NW IP Telephony and the VCS

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Information about NW IP Telephony and the VCS

Published on November 30, 2007

Author: Chan

Source: authorstream.com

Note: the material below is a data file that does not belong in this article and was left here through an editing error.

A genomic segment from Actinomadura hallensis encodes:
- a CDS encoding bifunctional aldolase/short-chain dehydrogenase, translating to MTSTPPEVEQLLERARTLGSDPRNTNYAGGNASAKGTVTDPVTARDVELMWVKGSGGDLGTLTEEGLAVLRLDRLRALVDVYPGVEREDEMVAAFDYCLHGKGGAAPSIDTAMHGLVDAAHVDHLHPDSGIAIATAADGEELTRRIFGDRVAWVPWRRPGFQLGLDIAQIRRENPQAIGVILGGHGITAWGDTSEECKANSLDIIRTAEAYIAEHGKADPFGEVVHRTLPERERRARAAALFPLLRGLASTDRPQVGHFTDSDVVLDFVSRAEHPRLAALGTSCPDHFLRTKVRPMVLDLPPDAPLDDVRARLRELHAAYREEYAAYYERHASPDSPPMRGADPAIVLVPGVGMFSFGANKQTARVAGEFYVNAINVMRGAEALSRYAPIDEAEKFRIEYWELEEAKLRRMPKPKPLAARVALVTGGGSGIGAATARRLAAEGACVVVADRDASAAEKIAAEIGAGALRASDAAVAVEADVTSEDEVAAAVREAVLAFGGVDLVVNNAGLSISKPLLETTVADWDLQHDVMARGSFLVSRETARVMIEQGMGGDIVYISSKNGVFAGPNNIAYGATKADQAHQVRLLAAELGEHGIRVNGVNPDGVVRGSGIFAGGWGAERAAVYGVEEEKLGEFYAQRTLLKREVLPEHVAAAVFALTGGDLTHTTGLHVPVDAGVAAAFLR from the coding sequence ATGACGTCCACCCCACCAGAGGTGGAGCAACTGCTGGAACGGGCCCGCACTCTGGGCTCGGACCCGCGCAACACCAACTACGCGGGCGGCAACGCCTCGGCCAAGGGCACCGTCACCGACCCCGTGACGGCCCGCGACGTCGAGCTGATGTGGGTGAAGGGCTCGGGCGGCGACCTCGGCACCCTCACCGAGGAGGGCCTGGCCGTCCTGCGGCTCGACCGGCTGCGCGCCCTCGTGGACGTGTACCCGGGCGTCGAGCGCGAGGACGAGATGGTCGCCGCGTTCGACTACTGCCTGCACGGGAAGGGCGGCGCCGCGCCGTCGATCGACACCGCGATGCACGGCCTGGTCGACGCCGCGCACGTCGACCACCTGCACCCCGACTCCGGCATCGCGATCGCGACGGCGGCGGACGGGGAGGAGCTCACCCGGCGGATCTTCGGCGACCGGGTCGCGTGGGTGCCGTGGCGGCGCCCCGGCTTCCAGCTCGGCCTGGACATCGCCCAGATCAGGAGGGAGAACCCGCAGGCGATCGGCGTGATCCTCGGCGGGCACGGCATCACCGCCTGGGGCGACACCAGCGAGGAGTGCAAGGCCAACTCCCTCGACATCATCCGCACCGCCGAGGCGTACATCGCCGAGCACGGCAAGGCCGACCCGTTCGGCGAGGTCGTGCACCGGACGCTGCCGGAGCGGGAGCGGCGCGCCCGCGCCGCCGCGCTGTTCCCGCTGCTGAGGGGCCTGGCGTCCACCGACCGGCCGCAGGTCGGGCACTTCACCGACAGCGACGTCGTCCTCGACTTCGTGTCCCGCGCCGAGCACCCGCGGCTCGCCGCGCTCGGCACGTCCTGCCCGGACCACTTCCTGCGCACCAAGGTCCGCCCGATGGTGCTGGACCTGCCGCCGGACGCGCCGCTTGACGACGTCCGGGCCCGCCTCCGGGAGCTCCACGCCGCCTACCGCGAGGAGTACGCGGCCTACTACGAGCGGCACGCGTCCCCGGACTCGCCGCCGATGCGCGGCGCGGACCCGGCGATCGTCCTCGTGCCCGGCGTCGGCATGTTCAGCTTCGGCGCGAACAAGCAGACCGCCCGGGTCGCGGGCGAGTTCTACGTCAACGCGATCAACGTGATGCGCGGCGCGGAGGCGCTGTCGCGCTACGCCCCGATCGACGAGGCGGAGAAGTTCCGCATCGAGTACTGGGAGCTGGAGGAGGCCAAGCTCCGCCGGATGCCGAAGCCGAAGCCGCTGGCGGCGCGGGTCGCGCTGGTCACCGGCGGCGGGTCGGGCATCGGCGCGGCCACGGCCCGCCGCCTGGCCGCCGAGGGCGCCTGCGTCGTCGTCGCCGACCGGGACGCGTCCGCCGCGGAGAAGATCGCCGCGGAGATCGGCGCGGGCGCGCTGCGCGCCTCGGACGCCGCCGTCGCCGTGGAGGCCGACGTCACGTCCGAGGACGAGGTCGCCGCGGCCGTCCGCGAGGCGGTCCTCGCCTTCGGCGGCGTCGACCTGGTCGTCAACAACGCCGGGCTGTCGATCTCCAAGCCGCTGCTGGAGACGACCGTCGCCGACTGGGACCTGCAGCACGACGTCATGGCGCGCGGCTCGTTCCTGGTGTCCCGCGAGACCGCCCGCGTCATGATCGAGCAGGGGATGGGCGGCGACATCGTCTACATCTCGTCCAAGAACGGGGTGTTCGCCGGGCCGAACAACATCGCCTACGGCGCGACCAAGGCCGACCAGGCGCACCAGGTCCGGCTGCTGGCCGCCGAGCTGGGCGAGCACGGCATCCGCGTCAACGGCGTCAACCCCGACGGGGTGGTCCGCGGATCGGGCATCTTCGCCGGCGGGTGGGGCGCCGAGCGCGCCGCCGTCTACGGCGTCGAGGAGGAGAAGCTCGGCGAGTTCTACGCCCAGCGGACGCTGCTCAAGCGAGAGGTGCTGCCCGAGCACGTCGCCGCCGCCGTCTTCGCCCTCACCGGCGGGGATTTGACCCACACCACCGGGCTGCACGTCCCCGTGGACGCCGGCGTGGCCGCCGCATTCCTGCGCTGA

VoIP and the VCS:  VoIP and the VCS Taking advantage of the changing telecoms market Shaun Fensom Introduction :  Introduction VoIP – “Voice over IP”: telephone communications over the Internet rather than through the conventional telephone network This technology can be used now How can VCS organisations benefit? Topics I aim to cover:  Topics I aim to cover An overview of the technology and how it is developing Comparison of different types of service Implications forVCS organisations Pros and Cons of using VoIP now First steps to using VoIP now My background:  My background Shaun Fensom, engineer by training Founded “Poptel” in 1986 Co-operative provider of on-line communications and information services to third sector Technical partner for the Manchester Host Launched the “.coop” top level domain Moved services to The Phone Co-op in 2003 Now an adviser on ICT issues Overview :  Overview More and more talk about VoIP “Free” telephone calls Skype bought by E-bay, 100m or more users Part of the digital revolution Example of convergence Will eventually replace conventional telephony Beginning to mature Real advantages for organisations The coming wave:  The coming wave Massive overcapacity in networks Moving towards all-packet networks Content convergence Implication is flat-rate access charge Hence appearance of more “free calls” tarrifs Changes will come anyway What advantage to early adoption? Know the jargon:  Know the jargon VoIP (Voice over IP): Sending voice signals using the Internet Protocol ADSL (Asymmetric Digital Subscriber Line): Broadband technology using copper wires SIP (Session Initiated Protocol): Accepted standard for VoIP calls PSTN (Public Switched Telephone Network): Conventional telephone network ATA (Analog Telephone Adaptor): interface between phone and Ethernet LAN Bandwidth: Capacity of a channel to carry data What is VoIP?:  What is VoIP? PSTN = circuit switched Circuit or channel connects the users Internet = packet switched Packets know where they are going Self-healing More efficient use of bandwidth How does it work?:  How does it work? Analogue voice signal from the telephone is digitized (as for CD, digital TV etc) Resulting stream of numbers can be treated like ordinary computer data and sent over the Internet Decoder at other end changes signal back to analogue Types of VoIP:  Types of VoIP IP telephony Using IP to transmit data on core networks Already happens without you knowing it Peer to Peer eg Skype Computer headset – computer must be on SIP eg Vonage International standard Can use ordinary telephone Problems:  Problems Call quality Need good Internet provider VoIP calls best on one network Broadband speed and contention determine number of channels Reliability Fails if power or broadband fails Some ATA’s allow conventional calls Firewalls and NAT Not a problem for Skype Skype:  Skype Peer to Peer application software Invented by Niklas Zennström and Janus Friis Legacy of Kazaa Free calls only between Skype users Skype-out and Skype-in get round this 100m registered Skype names 1.7m Skype-out users Offers video and instant messaging Skype – how to:  Skype – how to Equipment: Headset <£10 Webcam <£30 Skypephone (USB) <£20 Software: Go to www.skype.com Download the software and install Very similar to Windows Messenger Skype-in approx £25/year Buy credits for Skype-out Skype controls:  Skype controls SIP-based services:  SIP-based services Protocol invented by IETF Peer to Peer but uses central servers Telephone connected to ATA Or SIP phone Or WiFi SIP phone Possibility of multiple channels Various competing services From ISPs and telcos SIP – how to:  SIP – how to Get equipment Must have Ethernet (ADSL router) ATA - £30 SIP Phone - £50+ WiFi SIP phone - £100+ Subscribe to service Typical set up:  Typical set up Image thanks to BroadVoice and Wikipedia SIP example: SOHO:  SIP example: SOHO One line, three phones Conventional phone Two SIP phones ADSL connection Router ATA One line rental, three incoming numbers Calls routed to free phone SIP Example: Telework:  SIP Example: Telework Larger office with homeworkers Low contention (“Business”) ADSL SIP-compatible PABX Homeworkers Ordinary domestic ADSL Computer connected to office servers Take calls at same time Different incoming number and phone for work Domestic telephone kept free Comparing SIP service costs:  Comparing SIP service costs The Phone Co-op £4/month per number £2/month routed number Per-minute rates UK 2p/1.3p Up to 10p mobile France 5.5p Pakistan 30p Vonage £18.99/month per number But free fax “line” Unlimited UK land calls Per-minute rates Up to 15p mobile France 2p Pakistan 12p Example:  Example Only a rough guide BT option is simple line with BT Business Plan - BT offers VoIP and other cost saving options 2. BT and Vonage set-up assume you already have a telephone set 3. Vonage provides second free fax line with free minutes 4. Phone Co-op option assumes SIP phone - can be used with VTA and phone instead Add one business “line” where ADSL already installed Summary:  Summary VoIP or IP telephony is coming But advantages for early adopters, especially small organisations Different services suit different applications Know what advantages you want before choosing More Information:  More Information Wikipedia has excellent summary Try www.whichvoip.com US based but good background info Suppliers www.skype.com www.vonage.com www.thephone.coop www.bt.com Thank You:  Thank You Shaun Fensom shaun@manchesterdigital.com

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